It is very difficult to prepare an asylum case that will demonstrate eligibility for asylum while in detention. Family and friends may not be able to visit and provide support due to distance or lack of status themselves. Documents and other evidence needed to defend their case in court are difficult to procure. Applications and other forms must be submitted in English, and without error, which is difficult to do if the applicant does not speak English or is illiterate. It is hard to find out how the legal process works, when they will appear in court, and what is required by the court. Isolation, difficult conditions, lack of timely medical care, abuse by guards, and trauma all contribute to discouragement and depression. They usually do not have the financial resources to hire a lawyer to represent them, and finding a pro bono lawyer is nearly impossible, so they must represent themselves.

Throughout the process, those in detention are regularly offered the opportunity to abandon their case and agree to be deported.

However, it is possible for family, friends or others to petition for parole from ICE or release on bond from EOIR. Since they have no financial resources of their own and are not allowed to work, they must be released to someone who can support them until their final hearing, referred to as “sponsors”. If they are released, most go to Casa de Paz, and the volunteers there provide hot meals, temporary housing, toiletries and clothing, and assistance making arrangements to travel to their sponsors. However, particularly with asylum seekers, some know no one in the United States, and have nowhere to go.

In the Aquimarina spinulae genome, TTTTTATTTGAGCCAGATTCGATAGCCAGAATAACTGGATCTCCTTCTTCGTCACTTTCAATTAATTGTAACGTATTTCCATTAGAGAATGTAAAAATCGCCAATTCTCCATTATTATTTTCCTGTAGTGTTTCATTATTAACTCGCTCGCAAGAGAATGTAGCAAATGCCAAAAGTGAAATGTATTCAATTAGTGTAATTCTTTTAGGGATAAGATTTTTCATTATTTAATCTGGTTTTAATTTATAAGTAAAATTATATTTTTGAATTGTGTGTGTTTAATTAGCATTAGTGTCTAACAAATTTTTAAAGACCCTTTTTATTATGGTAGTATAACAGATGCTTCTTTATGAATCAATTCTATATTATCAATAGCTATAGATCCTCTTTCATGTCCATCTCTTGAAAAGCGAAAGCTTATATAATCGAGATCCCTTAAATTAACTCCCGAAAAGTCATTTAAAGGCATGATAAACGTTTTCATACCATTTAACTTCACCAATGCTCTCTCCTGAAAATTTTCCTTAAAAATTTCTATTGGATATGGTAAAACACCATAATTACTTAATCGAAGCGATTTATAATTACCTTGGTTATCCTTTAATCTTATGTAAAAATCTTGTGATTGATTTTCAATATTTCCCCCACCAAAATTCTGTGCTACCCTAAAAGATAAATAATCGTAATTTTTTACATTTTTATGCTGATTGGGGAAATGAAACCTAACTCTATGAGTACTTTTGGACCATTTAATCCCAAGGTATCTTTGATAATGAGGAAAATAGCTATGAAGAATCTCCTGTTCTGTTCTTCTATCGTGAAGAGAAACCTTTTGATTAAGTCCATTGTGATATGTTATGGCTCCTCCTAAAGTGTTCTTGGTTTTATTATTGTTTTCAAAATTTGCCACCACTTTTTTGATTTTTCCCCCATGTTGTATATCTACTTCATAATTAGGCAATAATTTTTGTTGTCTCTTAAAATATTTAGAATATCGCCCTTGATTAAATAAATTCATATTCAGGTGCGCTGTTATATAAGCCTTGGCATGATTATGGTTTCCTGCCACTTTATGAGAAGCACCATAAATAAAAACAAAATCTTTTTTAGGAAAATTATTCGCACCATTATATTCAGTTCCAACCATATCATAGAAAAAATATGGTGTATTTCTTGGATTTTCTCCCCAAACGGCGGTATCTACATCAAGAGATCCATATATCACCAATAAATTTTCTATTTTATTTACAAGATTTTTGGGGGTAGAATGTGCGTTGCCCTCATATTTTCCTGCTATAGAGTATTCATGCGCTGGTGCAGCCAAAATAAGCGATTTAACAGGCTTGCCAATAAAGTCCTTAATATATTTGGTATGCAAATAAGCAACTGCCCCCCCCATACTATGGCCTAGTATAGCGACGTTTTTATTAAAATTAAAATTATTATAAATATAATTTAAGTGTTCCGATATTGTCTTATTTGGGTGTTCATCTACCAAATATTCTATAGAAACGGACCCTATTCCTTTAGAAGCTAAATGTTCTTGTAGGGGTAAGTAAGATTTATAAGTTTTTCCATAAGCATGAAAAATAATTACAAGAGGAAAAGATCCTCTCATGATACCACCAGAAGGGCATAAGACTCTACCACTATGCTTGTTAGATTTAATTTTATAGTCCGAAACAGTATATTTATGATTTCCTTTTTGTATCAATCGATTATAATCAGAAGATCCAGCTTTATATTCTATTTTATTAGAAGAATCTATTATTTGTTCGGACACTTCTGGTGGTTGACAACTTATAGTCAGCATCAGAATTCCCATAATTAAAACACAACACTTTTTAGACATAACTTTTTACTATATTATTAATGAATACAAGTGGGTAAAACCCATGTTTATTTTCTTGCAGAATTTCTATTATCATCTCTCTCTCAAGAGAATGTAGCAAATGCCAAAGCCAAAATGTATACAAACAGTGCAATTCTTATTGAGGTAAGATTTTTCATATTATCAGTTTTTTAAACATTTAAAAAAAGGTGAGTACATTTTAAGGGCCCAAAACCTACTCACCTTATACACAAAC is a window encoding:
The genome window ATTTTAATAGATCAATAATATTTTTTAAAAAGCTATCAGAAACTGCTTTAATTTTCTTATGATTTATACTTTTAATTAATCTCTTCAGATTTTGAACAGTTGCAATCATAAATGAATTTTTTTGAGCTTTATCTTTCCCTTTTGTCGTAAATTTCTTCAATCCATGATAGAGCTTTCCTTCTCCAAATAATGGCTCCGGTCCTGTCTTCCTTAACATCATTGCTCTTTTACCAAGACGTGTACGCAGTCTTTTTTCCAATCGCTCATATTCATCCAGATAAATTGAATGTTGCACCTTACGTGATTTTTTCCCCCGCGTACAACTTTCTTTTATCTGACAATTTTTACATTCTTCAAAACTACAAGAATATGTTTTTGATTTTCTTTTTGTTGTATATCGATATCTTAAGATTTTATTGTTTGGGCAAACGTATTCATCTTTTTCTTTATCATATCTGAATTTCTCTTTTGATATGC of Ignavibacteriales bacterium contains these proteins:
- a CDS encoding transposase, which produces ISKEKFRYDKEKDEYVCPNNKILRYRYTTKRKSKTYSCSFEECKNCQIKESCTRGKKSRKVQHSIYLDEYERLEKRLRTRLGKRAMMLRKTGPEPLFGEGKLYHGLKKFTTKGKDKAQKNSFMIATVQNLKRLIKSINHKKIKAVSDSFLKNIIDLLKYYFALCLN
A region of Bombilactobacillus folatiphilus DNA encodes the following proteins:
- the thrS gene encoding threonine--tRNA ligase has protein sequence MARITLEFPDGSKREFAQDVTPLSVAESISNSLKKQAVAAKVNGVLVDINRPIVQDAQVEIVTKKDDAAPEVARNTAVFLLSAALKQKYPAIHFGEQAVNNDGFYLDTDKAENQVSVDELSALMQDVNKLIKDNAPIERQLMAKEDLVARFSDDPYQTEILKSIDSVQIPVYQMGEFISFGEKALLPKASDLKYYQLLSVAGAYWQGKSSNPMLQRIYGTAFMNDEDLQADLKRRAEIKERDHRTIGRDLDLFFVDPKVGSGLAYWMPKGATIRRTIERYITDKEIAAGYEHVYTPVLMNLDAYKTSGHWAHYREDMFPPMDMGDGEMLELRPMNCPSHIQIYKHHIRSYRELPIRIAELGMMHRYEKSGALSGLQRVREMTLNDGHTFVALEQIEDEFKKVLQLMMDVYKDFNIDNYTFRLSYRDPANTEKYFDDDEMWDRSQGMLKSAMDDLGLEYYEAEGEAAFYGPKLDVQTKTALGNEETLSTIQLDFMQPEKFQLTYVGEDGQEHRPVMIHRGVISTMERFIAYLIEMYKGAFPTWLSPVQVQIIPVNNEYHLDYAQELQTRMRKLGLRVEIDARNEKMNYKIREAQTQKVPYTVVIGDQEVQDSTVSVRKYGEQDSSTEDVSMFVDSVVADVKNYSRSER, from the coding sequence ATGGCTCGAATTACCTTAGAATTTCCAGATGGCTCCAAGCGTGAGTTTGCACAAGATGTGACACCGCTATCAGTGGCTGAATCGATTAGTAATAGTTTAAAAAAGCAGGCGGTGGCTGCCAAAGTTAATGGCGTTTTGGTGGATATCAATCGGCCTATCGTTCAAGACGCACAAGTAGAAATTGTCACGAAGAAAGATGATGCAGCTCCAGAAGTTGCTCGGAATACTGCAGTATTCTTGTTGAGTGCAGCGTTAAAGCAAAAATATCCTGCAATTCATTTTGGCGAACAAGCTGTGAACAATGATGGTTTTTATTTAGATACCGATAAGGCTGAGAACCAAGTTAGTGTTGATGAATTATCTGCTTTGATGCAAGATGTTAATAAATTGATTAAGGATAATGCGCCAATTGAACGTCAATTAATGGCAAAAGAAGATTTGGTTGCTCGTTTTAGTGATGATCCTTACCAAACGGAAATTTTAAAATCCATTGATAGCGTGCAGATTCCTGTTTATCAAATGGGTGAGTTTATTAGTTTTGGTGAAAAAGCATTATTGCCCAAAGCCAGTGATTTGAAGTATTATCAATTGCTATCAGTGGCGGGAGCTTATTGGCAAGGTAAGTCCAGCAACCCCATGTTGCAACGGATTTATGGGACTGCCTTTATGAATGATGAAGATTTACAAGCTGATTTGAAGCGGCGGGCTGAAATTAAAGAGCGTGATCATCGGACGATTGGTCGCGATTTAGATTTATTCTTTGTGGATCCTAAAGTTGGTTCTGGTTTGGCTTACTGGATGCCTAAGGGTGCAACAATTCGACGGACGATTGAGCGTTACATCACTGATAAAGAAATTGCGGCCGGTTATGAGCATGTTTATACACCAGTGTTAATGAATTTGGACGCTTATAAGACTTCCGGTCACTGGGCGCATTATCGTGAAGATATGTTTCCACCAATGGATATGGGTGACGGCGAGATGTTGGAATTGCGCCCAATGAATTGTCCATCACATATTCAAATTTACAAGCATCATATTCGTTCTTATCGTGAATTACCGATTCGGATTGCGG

In Colorado, the Rocky Mountain Immigrant Advocacy Network (RMIAN), a group of pro bono immigration lawyers works tirelessly to assist those who are detained in a variety of ways. In this process, they identify asylum seekers who have a viable case, are committed to fighting for it, and have no one in the US to refer for sponsorship.

The Colorado Hosting Asylum Network was formed to step into this space and “sponsor” asylum seekers, at times petitioning for their release from detention if necessary. In this case, "sponsoring" means that we provide a place for asylum seekers to live - it is not a long-term legal or financial commitment. In other situations, we are referred potential clients who are not detained (but still in a very unstable living situation) by our partner organizations. In both cases, CHAN hosts provide a home and community until they are able to apply for a work permit and to re-establish an independent life of their choosing. Because their needs are usually extensive and they are denied the ability to work for several months, the host and guest are surrounded by a support team to share the responsibility to secure legal assistance, medical and mental health care, and help them learn to navigate their new country while they decide what to do next. Together, we work towards a successful case with the grant of relief from the Immigration Judge and the establishment of an independent life in the United States.

- CHAN Executive Director